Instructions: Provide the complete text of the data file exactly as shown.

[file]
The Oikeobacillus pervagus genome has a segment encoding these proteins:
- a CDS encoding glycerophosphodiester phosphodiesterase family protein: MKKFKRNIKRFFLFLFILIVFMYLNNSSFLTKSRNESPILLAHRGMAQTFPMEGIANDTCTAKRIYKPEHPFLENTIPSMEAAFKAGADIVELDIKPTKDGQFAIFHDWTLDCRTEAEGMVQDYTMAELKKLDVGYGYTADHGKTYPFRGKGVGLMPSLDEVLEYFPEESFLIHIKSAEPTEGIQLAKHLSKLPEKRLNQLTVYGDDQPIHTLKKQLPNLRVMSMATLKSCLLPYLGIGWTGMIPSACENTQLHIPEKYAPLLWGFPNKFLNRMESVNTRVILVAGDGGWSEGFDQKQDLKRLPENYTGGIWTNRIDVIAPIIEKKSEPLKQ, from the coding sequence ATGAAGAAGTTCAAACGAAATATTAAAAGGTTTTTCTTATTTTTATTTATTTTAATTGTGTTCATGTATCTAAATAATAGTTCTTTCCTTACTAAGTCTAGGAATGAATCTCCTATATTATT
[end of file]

The Oikeobacillus pervagus genome has a segment encoding these proteins:
- a CDS encoding glycerophosphodiester phosphodiesterase family protein: MKKFKRNIKRFFLFLFILIVFMYLNNSSFLTKSRNESPILLAHRGMAQTFPMEGIANDTCTAKRIYKPEHPFLENTIPSMEAAFKAGADIVELDIKPTKDGQFAIFHDWTLDCRTEAEGMVQDYTMAELKKLDVGYGYTADHGKTYPFRGKGVGLMPSLDEVLEYFPEESFLIHIKSAEPTEGIQLAKHLSKLPEKRLNQLTVYGDDQPIHTLKKQLPNLRVMSMATLKSCLLPYLGIGWTGMIPSACENTQLHIPEKYAPLLWGFPNKFLNRMESVNTRVILVAGDGGWSEGFDQKQDLKRLPENYTGGIWTNRIDVIAPIIEKKSEPLKQ, from the coding sequence ATGAAGAAGTTCAAACGAAATATTAAAAGGTTTTTCTTATTTTTATTTATTTTAATTGTGTTCATGTATCTAAATAATAGTTCTTTCCTTACTAAGTCTAGGAATGAATCTCCTATATTATT